We've all got that friend. It's awkward, embarrassing, and you just don't know if you should tell them or not. You wonder if maybe it's you who has the problem, but then it comes up in conversation with mutual friends and you all look at each other, eyes locking in silent agreement.
They know how you feel.
Yes, we've all got that friend with lousy cellphone service.
That person in your life who has a contract with a random mobile company that they signed up with when they were in college -- even though the company has since been acquired and merged so many times he or she can't remember the original name. Your friend stays with them because "the customer service is so great."
"Because you MUST be their ONLY customer!" you think to yourself.
Every phone call with this friend goes something like, "I'll meet you a_________ , after I t_____________ so be sure you get ___________near the _____________ or else I'll ________________." You grit your teeth and say, "how about I just text you?"
It is really hard for a relationship with someone to grow when we are missing out on every fifth word. We end up at the wrong restaurants, pick the wrong tables and accidentally serve our friends gluten because we don't get the whole picture. We can try to imagine the details and fill in what we don't catch, but that's not the same as getting the whole story.
As frustrated as we are by these conversations, we can inflict similar experiences on ourselves, in our relationship with God.
While we do not speak to God on a cellphone (although if he had one, I bet he'd have some sweet apps). We do have his gifts of Scripture and tradition -- the Bible and the words and deeds that have been passed down for 2,000 years -- to begin and strengthen our relationship with him. These aren't just words on a page, this is meant to be a dialogue between us and God.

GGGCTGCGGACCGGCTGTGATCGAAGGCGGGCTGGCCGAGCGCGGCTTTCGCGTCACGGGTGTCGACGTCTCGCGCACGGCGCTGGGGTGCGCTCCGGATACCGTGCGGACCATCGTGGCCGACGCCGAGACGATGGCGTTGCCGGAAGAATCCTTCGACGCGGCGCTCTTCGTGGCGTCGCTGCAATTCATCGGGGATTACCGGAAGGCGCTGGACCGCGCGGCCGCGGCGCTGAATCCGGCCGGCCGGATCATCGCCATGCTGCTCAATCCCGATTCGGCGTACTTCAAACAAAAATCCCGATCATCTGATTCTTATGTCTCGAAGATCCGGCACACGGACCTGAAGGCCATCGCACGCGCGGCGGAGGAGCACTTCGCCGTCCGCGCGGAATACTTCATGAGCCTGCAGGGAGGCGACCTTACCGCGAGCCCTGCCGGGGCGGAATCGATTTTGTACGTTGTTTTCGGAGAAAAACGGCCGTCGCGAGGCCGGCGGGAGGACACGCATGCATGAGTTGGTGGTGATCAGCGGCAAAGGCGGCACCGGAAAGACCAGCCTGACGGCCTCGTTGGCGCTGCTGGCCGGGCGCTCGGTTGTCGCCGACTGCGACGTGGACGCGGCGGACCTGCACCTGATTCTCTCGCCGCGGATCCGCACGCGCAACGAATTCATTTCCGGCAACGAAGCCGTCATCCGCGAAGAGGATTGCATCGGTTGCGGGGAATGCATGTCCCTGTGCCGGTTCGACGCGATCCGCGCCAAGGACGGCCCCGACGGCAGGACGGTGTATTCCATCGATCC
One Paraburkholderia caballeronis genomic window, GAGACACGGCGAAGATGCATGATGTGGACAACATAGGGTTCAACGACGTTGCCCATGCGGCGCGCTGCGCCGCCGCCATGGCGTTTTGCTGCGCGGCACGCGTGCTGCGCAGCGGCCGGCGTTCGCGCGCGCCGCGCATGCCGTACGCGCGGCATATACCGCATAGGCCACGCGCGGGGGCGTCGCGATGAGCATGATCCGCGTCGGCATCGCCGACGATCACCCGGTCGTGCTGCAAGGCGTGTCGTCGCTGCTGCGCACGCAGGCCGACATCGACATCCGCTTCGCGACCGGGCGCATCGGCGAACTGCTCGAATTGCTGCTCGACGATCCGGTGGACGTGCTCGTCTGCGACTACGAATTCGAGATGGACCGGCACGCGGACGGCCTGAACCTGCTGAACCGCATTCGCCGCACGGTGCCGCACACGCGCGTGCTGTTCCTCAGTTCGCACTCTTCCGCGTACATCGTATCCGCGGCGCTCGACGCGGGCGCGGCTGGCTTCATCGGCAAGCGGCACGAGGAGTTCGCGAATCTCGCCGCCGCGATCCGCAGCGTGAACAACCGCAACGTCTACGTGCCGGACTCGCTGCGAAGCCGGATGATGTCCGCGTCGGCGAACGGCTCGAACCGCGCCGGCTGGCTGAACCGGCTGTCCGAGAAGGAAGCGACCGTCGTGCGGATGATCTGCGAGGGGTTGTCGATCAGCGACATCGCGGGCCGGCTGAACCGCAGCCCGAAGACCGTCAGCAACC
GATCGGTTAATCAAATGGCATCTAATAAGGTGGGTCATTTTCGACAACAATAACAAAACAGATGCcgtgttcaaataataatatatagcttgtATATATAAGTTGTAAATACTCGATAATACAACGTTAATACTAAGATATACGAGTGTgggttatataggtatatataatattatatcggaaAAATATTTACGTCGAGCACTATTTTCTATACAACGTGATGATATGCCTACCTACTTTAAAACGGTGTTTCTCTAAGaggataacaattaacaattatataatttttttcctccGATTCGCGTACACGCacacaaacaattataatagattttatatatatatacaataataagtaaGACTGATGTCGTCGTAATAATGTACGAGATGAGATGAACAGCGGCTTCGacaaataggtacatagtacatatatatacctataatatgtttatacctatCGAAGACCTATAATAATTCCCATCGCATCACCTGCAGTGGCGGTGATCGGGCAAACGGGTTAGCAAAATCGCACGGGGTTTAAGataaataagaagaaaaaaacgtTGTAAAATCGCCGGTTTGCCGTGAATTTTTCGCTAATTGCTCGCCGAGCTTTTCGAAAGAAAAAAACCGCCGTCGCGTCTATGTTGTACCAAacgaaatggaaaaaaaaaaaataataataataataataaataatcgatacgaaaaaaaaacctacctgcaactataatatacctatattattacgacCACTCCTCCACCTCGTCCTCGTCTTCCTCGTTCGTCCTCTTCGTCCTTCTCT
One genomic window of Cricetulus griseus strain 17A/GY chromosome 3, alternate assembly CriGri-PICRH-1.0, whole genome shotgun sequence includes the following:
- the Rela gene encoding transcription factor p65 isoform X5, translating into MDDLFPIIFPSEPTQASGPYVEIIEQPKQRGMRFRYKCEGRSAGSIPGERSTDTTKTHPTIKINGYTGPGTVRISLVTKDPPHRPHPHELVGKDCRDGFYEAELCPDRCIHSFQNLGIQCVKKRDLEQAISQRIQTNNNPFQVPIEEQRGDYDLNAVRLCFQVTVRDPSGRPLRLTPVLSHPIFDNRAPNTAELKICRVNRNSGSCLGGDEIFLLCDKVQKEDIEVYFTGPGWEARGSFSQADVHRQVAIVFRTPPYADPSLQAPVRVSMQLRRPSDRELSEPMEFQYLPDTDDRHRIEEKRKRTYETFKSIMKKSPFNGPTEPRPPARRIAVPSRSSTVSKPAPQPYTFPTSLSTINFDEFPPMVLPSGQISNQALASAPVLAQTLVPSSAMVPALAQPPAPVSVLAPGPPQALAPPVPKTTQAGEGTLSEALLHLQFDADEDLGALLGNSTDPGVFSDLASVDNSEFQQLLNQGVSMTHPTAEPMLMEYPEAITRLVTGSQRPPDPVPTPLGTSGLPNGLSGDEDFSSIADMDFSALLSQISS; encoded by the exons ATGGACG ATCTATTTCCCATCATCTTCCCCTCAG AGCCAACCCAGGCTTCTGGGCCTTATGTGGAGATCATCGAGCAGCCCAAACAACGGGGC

Yet we'll stubbornly stay in the "dead zones" and willingly tune out.
I know I consistently ignore the parts that make me uncomfortable or challenge me, or the parts I just plain don't want to think about. It goes something like this. I read, "thou shalt not kill" (Exodus 20:13) or, "the Lord is my shepherd" (Psalm 23:1) and I think to myself, "Checkmate, bingo and yahtzee. I have not killed anyone, and I think the Lord is, in fact, taking good care of me."
But then I read, "love your enemies and pray for those who persecute you" (Matthew 5:44) and I think, "Love? How about a civil handshake?" Thinking about what this actually means for my life hurts my head -- and my heart -- too much, so I just skip it. Get back to those pages about unconditional love and the shepherd leaving the 99 sheep to find me when I mess up (Luke 15:4).
When we only get part of the conversation, the relationship suffers. This is true for our cellphone conversations with friends and our ongoing conversations with our creator. We can't change our friend's mobile provider -- so when it comes to that guy's flip phone, you're on your own. However, we can embrace the whole message from God -- and persevere through the parts that we find difficult to accept. After all, we weren't the first ones to struggle. From the moment Christ began teaching, people left him because they found his words difficult to follow (John 6:66).
The message is not always easy, but our relationship with God will deepen when we embrace his words entirely.